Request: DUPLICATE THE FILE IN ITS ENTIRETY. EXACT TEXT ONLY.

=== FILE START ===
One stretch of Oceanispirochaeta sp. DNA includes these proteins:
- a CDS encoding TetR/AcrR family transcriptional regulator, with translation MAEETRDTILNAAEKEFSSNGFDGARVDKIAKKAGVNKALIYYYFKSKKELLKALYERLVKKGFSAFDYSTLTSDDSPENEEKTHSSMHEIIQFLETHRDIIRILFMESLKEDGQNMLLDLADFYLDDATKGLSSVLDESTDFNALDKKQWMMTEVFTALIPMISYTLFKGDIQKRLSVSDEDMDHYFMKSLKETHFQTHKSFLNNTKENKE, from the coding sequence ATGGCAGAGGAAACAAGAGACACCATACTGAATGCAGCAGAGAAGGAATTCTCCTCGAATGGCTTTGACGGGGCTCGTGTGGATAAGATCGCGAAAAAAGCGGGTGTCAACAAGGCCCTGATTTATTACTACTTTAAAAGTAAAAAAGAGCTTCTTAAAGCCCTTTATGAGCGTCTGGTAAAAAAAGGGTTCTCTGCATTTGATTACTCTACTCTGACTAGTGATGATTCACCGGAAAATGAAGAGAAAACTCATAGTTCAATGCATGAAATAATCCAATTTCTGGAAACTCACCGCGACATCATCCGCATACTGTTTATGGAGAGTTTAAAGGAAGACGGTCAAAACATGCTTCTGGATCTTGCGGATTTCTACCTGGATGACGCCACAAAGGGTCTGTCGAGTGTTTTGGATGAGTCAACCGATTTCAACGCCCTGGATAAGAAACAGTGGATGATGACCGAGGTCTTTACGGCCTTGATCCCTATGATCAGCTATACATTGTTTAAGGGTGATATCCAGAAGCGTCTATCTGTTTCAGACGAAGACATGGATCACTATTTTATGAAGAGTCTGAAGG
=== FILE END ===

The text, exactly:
One stretch of Oceanispirochaeta sp. DNA includes these proteins:
- a CDS encoding TetR/AcrR family transcriptional regulator, with translation MAEETRDTILNAAEKEFSSNGFDGARVDKIAKKAGVNKALIYYYFKSKKELLKALYERLVKKGFSAFDYSTLTSDDSPENEEKTHSSMHEIIQFLETHRDIIRILFMESLKEDGQNMLLDLADFYLDDATKGLSSVLDESTDFNALDKKQWMMTEVFTALIPMISYTLFKGDIQKRLSVSDEDMDHYFMKSLKETHFQTHKSFLNNTKENKE, from the coding sequence ATGGCAGAGGAAACAAGAGACACCATACTGAATGCAGCAGAGAAGGAATTCTCCTCGAATGGCTTTGACGGGGCTCGTGTGGATAAGATCGCGAAAAAAGCGGGTGTCAACAAGGCCCTGATTTATTACTACTTTAAAAGTAAAAAAGAGCTTCTTAAAGCCCTTTATGAGCGTCTGGTAAAAAAAGGGTTCTCTGCATTTGATTACTCTACTCTGACTAGTGATGATTCACCGGAAAATGAAGAGAAAACTCATAGTTCAATGCATGAAATAATCCAATTTCTGGAAACTCACCGCGACATCATCCGCATACTGTTTATGGAGAGTTTAAAGGAAGACGGTCAAAACATGCTTCTGGATCTTGCGGATTTCTACCTGGATGACGCCACAAAGGGTCTGTCGAGTGTTTTGGATGAGTCAACCGATTTCAACGCCCTGGATAAGAAACAGTGGATGATGACCGAGGTCTTTACGGCCTTGATCCCTATGATCAGCTATACATTGTTTAAGGGTGATATCCAGAAGCGTCTATCTGTTTCAGACGAAGACATGGATCACTATTTTATGAAGAGTCTGAAGG